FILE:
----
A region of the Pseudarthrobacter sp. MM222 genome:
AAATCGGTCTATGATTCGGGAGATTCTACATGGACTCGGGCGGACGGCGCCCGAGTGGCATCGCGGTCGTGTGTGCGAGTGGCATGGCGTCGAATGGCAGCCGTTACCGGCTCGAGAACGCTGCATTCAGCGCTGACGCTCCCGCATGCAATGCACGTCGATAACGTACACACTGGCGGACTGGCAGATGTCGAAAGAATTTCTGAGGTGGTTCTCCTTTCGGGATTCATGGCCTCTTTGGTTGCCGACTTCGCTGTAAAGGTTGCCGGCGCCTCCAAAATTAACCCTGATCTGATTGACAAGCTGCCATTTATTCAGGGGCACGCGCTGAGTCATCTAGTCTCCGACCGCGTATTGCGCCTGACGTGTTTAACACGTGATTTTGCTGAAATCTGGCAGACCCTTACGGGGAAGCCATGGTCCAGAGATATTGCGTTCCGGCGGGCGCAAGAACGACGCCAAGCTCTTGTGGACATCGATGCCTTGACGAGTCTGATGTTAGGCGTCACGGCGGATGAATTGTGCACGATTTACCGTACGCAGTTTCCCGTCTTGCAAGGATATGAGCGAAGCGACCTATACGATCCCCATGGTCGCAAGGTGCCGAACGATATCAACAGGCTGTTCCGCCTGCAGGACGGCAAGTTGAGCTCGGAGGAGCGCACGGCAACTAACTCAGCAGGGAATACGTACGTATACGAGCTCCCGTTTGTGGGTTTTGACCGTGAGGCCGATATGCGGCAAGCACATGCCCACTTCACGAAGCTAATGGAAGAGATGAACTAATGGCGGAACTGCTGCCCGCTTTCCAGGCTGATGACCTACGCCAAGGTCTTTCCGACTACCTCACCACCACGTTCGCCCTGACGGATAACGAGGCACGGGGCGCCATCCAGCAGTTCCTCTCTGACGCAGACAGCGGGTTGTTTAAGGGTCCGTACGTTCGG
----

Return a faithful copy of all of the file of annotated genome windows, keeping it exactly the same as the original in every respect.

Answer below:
A region of the Pseudarthrobacter sp. MM222 genome:
AAATCGGTCTATGATTCGGGAGATTCTACATGGACTCGGGCGGACGGCGCCCGAGTGGCATCGCGGTCGTGTGTGCGAGTGGCATGGCGTCGAATGGCAGCCGTTACCGGCTCGAGAACGCTGCATTCAGCGCTGACGCTCCCGCATGCAATGCACGTCGATAACGTACACACTGGCGGACTGGCAGATGTCGAAAGAATTTCTGAGGTGGTTCTCCTTTCGGGATTCATGGCCTCTTTGGTTGCCGACTTCGCTGTAAAGGTTGCCGGCGCCTCCAAAATTAACCCTGATCTGATTGACAAGCTGCCATTTATTCAGGGGCACGCGCTGAGTCATCTAGTCTCCGACCGCGTATTGCGCCTGACGTGTTTAACACGTGATTTTGCTGAAATCTGGCAGACCCTTACGGGGAAGCCATGGTCCAGAGATATTGCGTTCCGGCGGGCGCAAGAACGACGCCAAGCTCTTGTGGACATCGATGCCTTGACGAGTCTGATGTTAGGCGTCACGGCGGATGAATTGTGCACGATTTACCGTACGCAGTTTCCCGTCTTGCAAGGATATGAGCGAAGCGACCTATACGATCCCCATGGTCGCAAGGTGCCGAACGATATCAACAGGCTGTTCCGCCTGCAGGACGGCAAGTTGAGCTCGGAGGAGCGCACGGCAACTAACTCAGCAGGGAATACGTACGTATACGAGCTCCCGTTTGTGGGTTTTGACCGTGAGGCCGATATGCGGCAAGCACATGCCCACTTCACGAAGCTAATGGAAGAGATGAACTAATGGCGGAACTGCTGCCCGCTTTCCAGGCTGATGACCTACGCCAAGGTCTTTCCGACTACCTCACCACCACGTTCGCCCTGACGGATAACGAGGCACGGGGCGCCATCCAGCAGTTCCTCTCTGACGCAGACAGCGGGTTGTTTAAGGGTCCGTACGTTCGG